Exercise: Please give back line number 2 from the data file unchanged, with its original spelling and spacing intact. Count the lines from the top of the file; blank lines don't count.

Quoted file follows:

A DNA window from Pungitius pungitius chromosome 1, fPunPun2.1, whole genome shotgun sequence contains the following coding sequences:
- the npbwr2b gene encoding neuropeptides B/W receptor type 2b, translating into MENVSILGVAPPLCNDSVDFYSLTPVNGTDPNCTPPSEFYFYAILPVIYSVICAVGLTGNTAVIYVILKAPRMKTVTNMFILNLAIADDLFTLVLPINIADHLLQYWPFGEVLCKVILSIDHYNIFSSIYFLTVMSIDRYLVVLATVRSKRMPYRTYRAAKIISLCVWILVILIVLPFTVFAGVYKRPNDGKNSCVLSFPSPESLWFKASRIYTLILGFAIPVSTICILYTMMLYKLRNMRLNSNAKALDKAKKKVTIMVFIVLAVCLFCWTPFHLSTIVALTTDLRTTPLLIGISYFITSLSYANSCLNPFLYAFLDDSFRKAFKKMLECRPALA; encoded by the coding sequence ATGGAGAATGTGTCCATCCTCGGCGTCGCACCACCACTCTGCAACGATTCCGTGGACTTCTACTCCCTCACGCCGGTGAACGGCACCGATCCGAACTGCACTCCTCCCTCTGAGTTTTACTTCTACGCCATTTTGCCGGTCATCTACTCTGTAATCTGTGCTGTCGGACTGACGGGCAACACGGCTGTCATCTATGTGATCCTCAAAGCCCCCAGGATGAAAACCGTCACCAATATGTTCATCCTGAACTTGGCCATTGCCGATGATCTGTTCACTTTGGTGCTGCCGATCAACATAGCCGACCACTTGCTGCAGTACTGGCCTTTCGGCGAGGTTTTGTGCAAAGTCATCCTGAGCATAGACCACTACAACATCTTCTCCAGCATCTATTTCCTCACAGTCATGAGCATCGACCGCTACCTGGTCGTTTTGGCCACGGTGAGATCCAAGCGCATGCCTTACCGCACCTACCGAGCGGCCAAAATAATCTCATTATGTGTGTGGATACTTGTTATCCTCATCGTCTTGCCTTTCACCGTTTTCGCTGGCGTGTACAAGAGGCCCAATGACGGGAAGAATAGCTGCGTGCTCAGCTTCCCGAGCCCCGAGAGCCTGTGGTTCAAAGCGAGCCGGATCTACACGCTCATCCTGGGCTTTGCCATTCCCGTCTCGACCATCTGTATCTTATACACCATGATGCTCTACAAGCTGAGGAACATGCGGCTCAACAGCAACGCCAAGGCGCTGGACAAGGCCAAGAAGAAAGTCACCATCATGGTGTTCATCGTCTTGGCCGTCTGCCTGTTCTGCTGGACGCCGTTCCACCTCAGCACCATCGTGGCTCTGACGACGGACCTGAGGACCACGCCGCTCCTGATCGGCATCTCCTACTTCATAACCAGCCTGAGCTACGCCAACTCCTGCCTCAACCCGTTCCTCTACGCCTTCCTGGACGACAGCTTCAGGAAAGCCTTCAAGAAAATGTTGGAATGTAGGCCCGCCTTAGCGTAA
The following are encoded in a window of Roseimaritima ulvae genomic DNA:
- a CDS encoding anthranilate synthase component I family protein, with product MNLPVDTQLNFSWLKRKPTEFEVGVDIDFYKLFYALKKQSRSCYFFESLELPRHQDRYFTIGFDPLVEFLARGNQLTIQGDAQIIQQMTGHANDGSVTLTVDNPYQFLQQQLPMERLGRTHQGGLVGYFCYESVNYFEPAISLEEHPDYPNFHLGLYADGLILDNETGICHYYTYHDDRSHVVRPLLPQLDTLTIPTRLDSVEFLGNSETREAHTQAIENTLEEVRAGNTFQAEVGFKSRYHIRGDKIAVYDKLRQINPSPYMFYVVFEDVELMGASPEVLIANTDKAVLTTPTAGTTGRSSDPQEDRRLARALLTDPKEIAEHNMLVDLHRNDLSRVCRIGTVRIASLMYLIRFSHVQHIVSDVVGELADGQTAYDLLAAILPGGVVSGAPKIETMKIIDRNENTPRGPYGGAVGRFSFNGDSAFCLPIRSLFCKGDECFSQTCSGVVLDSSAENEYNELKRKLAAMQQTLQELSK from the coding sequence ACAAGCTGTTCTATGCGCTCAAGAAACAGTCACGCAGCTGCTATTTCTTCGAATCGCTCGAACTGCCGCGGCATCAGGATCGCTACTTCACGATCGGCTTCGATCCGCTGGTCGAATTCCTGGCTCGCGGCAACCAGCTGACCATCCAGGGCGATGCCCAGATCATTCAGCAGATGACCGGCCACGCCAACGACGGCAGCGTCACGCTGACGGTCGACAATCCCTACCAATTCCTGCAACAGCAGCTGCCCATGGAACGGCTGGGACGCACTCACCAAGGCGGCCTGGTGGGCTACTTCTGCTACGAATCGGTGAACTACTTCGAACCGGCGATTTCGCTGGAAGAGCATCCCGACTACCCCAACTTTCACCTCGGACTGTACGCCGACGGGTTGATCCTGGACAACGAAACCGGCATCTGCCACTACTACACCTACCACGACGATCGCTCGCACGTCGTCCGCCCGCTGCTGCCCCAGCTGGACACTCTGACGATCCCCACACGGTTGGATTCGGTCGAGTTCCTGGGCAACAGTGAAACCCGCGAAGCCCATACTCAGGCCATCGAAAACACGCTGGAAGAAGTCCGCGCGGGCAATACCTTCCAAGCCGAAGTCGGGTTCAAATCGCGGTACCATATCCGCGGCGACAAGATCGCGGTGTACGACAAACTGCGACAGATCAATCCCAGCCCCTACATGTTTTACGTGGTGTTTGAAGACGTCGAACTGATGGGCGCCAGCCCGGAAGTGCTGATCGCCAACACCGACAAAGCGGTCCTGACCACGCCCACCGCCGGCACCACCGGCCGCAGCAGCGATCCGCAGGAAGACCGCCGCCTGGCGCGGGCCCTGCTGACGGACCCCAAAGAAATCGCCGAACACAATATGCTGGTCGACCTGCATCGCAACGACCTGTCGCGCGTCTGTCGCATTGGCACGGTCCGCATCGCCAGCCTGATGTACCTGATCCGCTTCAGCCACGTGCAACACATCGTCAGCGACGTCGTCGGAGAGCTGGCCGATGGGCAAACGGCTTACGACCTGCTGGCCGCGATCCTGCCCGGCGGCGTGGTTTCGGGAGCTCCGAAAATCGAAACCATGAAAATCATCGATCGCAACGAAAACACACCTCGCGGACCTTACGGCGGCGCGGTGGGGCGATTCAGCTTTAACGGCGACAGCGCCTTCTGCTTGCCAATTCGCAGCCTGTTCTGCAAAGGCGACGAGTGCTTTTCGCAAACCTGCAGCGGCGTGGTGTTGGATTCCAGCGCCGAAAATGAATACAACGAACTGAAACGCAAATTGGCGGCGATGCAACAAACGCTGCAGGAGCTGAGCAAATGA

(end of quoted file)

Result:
- the npbwr2b gene encoding neuropeptides B/W receptor type 2b, translating into MENVSILGVAPPLCNDSVDFYSLTPVNGTDPNCTPPSEFYFYAILPVIYSVICAVGLTGNTAVIYVILKAPRMKTVTNMFILNLAIADDLFTLVLPINIADHLLQYWPFGEVLCKVILSIDHYNIFSSIYFLTVMSIDRYLVVLATVRSKRMPYRTYRAAKIISLCVWILVILIVLPFTVFAGVYKRPNDGKNSCVLSFPSPESLWFKASRIYTLILGFAIPVSTICILYTMMLYKLRNMRLNSNAKALDKAKKKVTIMVFIVLAVCLFCWTPFHLSTIVALTTDLRTTPLLIGISYFITSLSYANSCLNPFLYAFLDDSFRKAFKKMLECRPALA; encoded by the coding sequence ATGGAGAATGTGTCCATCCTCGGCGTCGCACCACCACTCTGCAACGATTCCGTGGACTTCTACTCCCTCACGCCGGTGAACGGCACCGATCCGAACTGCACTCCTCCCTCTGAGTTTTACTTCTACGCCATTTTGCCGGTCATCTACTCTGTAATCTGTGCTGTCGGACTGACGGGCAACACGGCTGTCATCTATGTGATCCTCAAAGCCCCCAGGATGAAAACCGTCACCAATATGTTCATCCTGAACTTGGCCATTGCCGATGATCTGTTCACTTTGGTGCTGCCGATCAACATAGCCGACCACTTGCTGCAGTACTGGCCTTTCGGCGAGGTTTTGTGCAAAGTCATCCTGAGCATAGACCACTACAACATCTTCTCCAGCATCTATTTCCTCACAGTCATGAGCATCGACCGCTACCTGGTCGTTTTGGCCACGGTGAGATCCAAGCGCATGCCTTACCGCACCTACCGAGCGGCCAAAATAATCTCATTATGTGTGTGGATACTTGTTATCCTCATCGTCTTGCCTTTCACCGTTTTCGCTGGCGTGTACAAGAGGCCCAATGACGGGAAGAATAGCTGCGTGCTCAGCTTCCCGAGCCCCGAGAGCCTGTGGTTCAAAGCGAGCCGGATCTACACGCTCATCCTGGGCTTTGCCATTCCCGTCTCGACCATCTGTATCTTATACACCATGATGCTCTACAAGCTGAGGAACATGCGGCTCAACAGCAACGCCAAGGCGCTGGACAAGGCCAAGAAGAAAGTCACCATCATGGTGTTCATCGTCTTGGCCGTCTGCCTGTTCTGCTGGACGCCGTTCCACCTCAGCACCATCGTGGCTCTGACGACGGACCTGAGGACCACGCCGCTCCTGATCGGCATCTCCTACTTCATAACCAGCCTGAGCTACGCCAACTCCTGCCTCAACCCGTTCCTCTACGCCTTCCTGGACGACAGCTTCAGGAAAGCCTTCAAGAAAATGTTGGAATGTAGGCCCGCCTTAGCGTAA